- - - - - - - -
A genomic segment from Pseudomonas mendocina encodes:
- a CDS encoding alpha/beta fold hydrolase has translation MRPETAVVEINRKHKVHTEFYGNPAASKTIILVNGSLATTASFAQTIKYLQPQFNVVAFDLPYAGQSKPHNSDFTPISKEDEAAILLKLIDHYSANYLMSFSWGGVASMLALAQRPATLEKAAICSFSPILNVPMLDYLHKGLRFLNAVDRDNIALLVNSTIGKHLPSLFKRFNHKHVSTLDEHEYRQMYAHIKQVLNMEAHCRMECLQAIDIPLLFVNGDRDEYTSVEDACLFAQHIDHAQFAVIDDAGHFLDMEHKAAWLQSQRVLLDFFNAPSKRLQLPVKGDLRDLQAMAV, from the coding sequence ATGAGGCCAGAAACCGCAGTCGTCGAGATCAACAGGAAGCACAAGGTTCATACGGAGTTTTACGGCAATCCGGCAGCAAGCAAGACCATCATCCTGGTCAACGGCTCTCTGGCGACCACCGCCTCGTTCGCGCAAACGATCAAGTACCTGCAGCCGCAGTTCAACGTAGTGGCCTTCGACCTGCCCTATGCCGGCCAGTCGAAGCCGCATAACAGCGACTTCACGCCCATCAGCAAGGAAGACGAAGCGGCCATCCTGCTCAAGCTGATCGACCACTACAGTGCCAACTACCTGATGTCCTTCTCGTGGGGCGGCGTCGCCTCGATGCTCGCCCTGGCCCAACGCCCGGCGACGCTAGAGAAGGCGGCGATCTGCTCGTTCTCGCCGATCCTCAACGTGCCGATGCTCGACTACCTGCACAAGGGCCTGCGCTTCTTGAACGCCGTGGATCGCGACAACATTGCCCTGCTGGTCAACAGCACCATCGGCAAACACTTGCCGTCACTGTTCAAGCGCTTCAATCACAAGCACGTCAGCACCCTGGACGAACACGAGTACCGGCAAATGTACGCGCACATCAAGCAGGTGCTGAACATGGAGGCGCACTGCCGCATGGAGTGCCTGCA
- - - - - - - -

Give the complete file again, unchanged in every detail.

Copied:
A genomic segment from Pseudomonas mendocina encodes:
- a CDS encoding alpha/beta fold hydrolase has translation MRPETAVVEINRKHKVHTEFYGNPAASKTIILVNGSLATTASFAQTIKYLQPQFNVVAFDLPYAGQSKPHNSDFTPISKEDEAAILLKLIDHYSANYLMSFSWGGVASMLALAQRPATLEKAAICSFSPILNVPMLDYLHKGLRFLNAVDRDNIALLVNSTIGKHLPSLFKRFNHKHVSTLDEHEYRQMYAHIKQVLNMEAHCRMECLQAIDIPLLFVNGDRDEYTSVEDACLFAQHIDHAQFAVIDDAGHFLDMEHKAAWLQSQRVLLDFFNAPSKRLQLPVKGDLRDLQAMAV, from the coding sequence ATGAGGCCAGAAACCGCAGTCGTCGAGATCAACAGGAAGCACAAGGTTCATACGGAGTTTTACGGCAATCCGGCAGCAAGCAAGACCATCATCCTGGTCAACGGCTCTCTGGCGACCACCGCCTCGTTCGCGCAAACGATCAAGTACCTGCAGCCGCAGTTCAACGTAGTGGCCTTCGACCTGCCCTATGCCGGCCAGTCGAAGCCGCATAACAGCGACTTCACGCCCATCAGCAAGGAAGACGAAGCGGCCATCCTGCTCAAGCTGATCGACCACTACAGTGCCAACTACCTGATGTCCTTCTCGTGGGGCGGCGTCGCCTCGATGCTCGCCCTGGCCCAACGCCCGGCGACGCTAGAGAAGGCGGCGATCTGCTCGTTCTCGCCGATCCTCAACGTGCCGATGCTCGACTACCTGCACAAGGGCCTGCGCTTCTTGAACGCCGTGGATCGCGACAACATTGCCCTGCTGGTCAACAGCACCATCGGCAAACACTTGCCGTCACTGTTCAAGCGCTTCAATCACAAGCACGTCAGCACCCTGGACGAACACGAGTACCGGCAAATGTACGCGCACATCAAGCAGGTGCTGAACATGGAGGCGCACTGCCGCATGGAGTGCCTGCA